Woodford Reserve Master’s Collection Seasoned Oak Finish

Age: 7-8 y/o +around 8 months “finishing

Proof: 100.4 (50.2%)

Maker: Woodford Reserve/Labrot & Graham, Versailles, Kentucky (Brown-Forman)

Woodford Reserve is (partially) made at a beautifully restored and quite old distillery in Versailles (ver-SAYLES) Kentucky, in Woodford county, west of Lexington.  The oldest building on the site dates to 1838.  Brown-Forman acquired it (for the second time) in 1994 and restored it into the beautiful tourist attraction it is now.

Standard Woodford Reserve is made of a combination of whiskey distilled on site in huge pot stills and whiskey distilled at B-F’s plant in Louisville, home to Early Times and Old Forester.  It is then aged at Woodford Reserve.  For their special annual Master’s Collection releases, they only use whiskey distilled at Woodford and do something interesting with it.  Not always good, but always interesting.

For 2009, they took a standard batch and after it was fully aged, they transferred it to barrels that had been lightly toasted (as opposed to the deep char used on standard bourbon barrels) after having been seasoned for an extremely long time.  Most bourbon barrel staves are seasoned (dried) outdoors for a few months before being charred and made into barrels.  The barrels used to finish this whiskey were seasoned for a few years.  This created a very unusual bourbon.  And a pretty good one too.

It’s dark, even for a bourbon.  Chestnut brown.  The nose is dry, dry oak, black walnut, with a hint of sweetness.  On the palate it continued dry, with a heavy wood influence, but in an unconventional way.  It’s tannic and chewy, like chewing on a damp oak stave.  In a good way, kinda.

The finish is dry, but not as heavy as one might expect.  Tannic, but never quite shifting into bitter.  This is a whiskey teetering on the edge.  But in an odd way, it achieves a nice balance.  My only real complaint is that it costs $90 for one bottle.  Luckily I was able to split one three ways with a couple other enthusiasts.

For a list of the upcoming releases visit Chuck Cowdery’s blog here.


Abrazo Del Toro Reserva

Grapes: 40% Tempranillo, 60% Garnacha (aka Grenache)

Region: Cariñena, Aragon, Spain

Vintage: 2005

Producer: Covinca S. Co-op

ABV: 13.5%

I am not ashamed to say that I buy a lot of wine at Trader Joe’s.  When it comes to fine French wine, I wouldn’t bother with TJ’s.  Their California selections can occasionally be good buys but are a hit or miss.  Where TJ’s wine department shines is with Italian, Spanish, and South American wines.  One of the most consistently good Spanish wine I’ve purchased have been on the Abrazo del Toro label.  The reserva is my favorite and there are usually plenty of 5 y/o+ bottles on the shelf at my local store. 

The wine itself is one Richie Blackmore would be proud of, color-wise anyway.  It’s a deep, smokey purple.  The nose has the slightly tart aroma of raspberry jam.  I’ve had the uncanny urge to spread this wine on toast.  In the mouth it’s smooth and easy to drink, but not shallow.  On the tongue it’s red raspberry, and red currant jelly, with a bit of wood at the end.  And all this for a lot less money than most quality Spanish reds.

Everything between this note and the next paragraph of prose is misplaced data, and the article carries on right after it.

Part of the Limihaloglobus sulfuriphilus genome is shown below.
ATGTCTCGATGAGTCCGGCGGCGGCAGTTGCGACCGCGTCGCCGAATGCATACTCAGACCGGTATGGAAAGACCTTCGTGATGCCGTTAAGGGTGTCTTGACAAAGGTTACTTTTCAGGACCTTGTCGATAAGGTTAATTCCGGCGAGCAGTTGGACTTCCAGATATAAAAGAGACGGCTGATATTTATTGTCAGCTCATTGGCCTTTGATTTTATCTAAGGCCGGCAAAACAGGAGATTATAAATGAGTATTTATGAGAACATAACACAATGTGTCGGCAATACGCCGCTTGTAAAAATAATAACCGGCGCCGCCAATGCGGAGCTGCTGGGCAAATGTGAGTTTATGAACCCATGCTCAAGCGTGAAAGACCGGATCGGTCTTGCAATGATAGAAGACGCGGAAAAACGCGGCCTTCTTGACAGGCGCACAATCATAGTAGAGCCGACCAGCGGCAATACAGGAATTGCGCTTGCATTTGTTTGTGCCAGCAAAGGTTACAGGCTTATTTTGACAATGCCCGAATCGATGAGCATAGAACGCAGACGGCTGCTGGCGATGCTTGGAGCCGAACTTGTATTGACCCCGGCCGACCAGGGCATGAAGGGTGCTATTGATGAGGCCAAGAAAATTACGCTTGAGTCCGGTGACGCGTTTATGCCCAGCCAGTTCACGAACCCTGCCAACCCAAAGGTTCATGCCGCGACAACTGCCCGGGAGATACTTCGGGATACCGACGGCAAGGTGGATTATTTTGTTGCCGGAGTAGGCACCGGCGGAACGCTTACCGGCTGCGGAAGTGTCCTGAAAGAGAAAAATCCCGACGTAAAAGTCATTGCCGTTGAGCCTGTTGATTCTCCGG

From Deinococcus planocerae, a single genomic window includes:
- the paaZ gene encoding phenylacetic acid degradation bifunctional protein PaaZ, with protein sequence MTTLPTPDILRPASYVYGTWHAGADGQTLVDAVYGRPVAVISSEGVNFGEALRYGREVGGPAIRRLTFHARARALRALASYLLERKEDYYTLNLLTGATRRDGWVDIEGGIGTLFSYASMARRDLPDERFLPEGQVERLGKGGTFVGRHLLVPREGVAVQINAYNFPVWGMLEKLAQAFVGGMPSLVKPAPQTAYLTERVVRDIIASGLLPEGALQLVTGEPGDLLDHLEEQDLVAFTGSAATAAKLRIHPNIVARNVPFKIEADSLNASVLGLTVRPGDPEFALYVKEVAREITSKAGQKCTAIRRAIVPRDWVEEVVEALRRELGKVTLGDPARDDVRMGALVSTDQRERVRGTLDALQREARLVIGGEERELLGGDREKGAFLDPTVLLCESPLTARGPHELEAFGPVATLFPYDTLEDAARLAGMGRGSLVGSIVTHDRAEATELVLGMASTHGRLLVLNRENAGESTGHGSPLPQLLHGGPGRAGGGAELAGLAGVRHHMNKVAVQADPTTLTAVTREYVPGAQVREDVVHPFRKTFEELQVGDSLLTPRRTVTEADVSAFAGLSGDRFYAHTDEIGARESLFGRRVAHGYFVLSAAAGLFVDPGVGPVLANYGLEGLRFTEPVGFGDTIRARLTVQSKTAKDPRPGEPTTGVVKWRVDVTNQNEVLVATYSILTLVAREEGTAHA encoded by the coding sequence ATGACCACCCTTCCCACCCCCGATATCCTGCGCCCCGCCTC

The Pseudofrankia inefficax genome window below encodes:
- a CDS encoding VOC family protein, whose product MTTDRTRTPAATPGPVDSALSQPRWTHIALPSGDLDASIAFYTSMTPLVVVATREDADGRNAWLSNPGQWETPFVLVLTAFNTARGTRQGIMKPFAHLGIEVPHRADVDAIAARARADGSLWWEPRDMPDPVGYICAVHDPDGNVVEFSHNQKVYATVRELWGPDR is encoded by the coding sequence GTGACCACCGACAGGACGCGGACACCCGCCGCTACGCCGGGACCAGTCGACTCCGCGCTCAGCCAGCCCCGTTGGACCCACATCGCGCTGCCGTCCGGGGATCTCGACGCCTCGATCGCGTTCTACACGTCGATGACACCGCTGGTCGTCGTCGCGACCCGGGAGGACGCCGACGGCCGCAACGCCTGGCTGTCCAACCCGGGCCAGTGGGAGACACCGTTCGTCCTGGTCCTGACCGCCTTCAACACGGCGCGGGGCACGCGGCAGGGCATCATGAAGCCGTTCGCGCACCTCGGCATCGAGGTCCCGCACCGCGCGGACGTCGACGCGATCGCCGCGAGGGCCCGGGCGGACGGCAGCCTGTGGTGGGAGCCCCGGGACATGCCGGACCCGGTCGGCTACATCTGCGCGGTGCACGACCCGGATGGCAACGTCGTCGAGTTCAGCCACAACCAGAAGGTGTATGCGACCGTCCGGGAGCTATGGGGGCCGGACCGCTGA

Baby Bourbon?

As some of you know, my recent hiatus is due to the birth of my daughter Virginia on August 10.  We’re starting to get into something of a rhythm, and I have a few reviews in the pipe, so I hope to be able to start posting again soon.  So look for some more shortly!

Last Night

Sazerac Rye (Binny’s selection)

Age: 9 y/o? (standard edition c. 6 y/o)

Proof: 90 (45% ABV)

Maker: Buffalo Trace, Franfort, Kentucky (Sazerac Co.)

Rye whiskey was one of the first whiskeys made in the U.S.  It briefly took over from rum as American’s drink of choice after the Revolution cut the former colonies’ ties with the U.K.  Rye was long associated with Pennsylvania and Maryland, but sadly there are no major producers of rye left in either state, although the A. Smith Bowman distillery in Virginia does produce a rye available only in that state.

Sazerac is named for one of the first cocktails invented in the U.S., in New Orleans, to be precise.  It consisted of surgar, rye whiskey (or originally Cognac) and Peychaud’s bitters served in a glass that had been rinsed with absinthe.  Today, New Orleans is where Sazerac Co.’s headquarters still is, but their primary whiskey distillery is the large, historic distillery in Frankfort, Kentucky now known as Buffalo Trace (BT).  Although BT uses three different bourbon recipes, Sazerac is its only rye.  There are three editions of Sazerac Rye: Sazerac 18 y/o, Thomas Handy Sazerac (a barrel-proof version), and this one, nicknamed “Baby Saz” or “Saz Jr.”

It is a beautiful whiskey.  The color is that of a new copper penny.  There is possibly a little barrel char in the bottom of my glass, although that might be coffee grounds my dishwasher missed.  The nose reminds me of apple juice (not cider), with apricots, alcohol, and hint of wood.  In the mouth it is medium bodied, sweet, and rich.  Like a lot of youngish rye whiskeys I get hints of tropical fruit, like mango and papaya.  The finish is slightly dry, with a aweet and spicey cinnamon burn, then a touch of wood.  The finish is long, surprisingly long for a young whiskey. 

 This is a tasty, sophisticated rye.  Wild Turkey Rye, for instance, is more assertive and has more spicey rye character than Saz Jr., but Sazerac is hard to beat for a delicate sipping rye, or any other American style whiskey for that matter.